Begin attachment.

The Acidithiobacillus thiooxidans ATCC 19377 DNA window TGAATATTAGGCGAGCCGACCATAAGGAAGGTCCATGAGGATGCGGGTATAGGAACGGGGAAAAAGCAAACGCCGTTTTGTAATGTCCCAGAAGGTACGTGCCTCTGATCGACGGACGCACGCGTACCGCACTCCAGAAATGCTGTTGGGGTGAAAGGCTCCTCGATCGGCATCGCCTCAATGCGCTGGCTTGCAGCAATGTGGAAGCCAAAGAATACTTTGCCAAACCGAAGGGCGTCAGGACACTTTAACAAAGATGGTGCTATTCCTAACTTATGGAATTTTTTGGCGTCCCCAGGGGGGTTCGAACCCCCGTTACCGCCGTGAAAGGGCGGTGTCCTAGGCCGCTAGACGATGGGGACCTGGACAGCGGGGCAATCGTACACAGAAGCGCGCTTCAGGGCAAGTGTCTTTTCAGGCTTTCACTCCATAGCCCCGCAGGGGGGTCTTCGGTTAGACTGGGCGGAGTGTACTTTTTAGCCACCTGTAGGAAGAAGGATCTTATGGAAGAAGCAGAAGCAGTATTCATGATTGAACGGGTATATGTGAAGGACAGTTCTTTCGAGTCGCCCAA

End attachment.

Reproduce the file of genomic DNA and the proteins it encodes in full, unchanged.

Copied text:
The Acidithiobacillus thiooxidans ATCC 19377 DNA window TGAATATTAGGCGAGCCGACCATAAGGAAGGTCCATGAGGATGCGGGTATAGGAACGGGGAAAAAGCAAACGCCGTTTTGTAATGTCCCAGAAGGTACGTGCCTCTGATCGACGGACGCACGCGTACCGCACTCCAGAAATGCTGTTGGGGTGAAAGGCTCCTCGATCGGCATCGCCTCAATGCGCTGGCTTGCAGCAATGTGGAAGCCAAAGAATACTTTGCCAAACCGAAGGGCGTCAGGACACTTTAACAAAGATGGTGCTATTCCTAACTTATGGAATTTTTTGGCGTCCCCAGGGGGGTTCGAACCCCCGTTACCGCCGTGAAAGGGCGGTGTCCTAGGCCGCTAGACGATGGGGACCTGGACAGCGGGGCAATCGTACACAGAAGCGCGCTTCAGGGCAAGTGTCTTTTCAGGCTTTCACTCCATAGCCCCGCAGGGGGGTCTTCGGTTAGACTGGGCGGAGTGTACTTTTTAGCCACCTGTAGGAAGAAGGATCTTATGGAAGAAGCAGAAGCAGTATTCATGATTGAACGGGTATATGTGAAGGACAGTTCTTTCGAGTCGCCCAA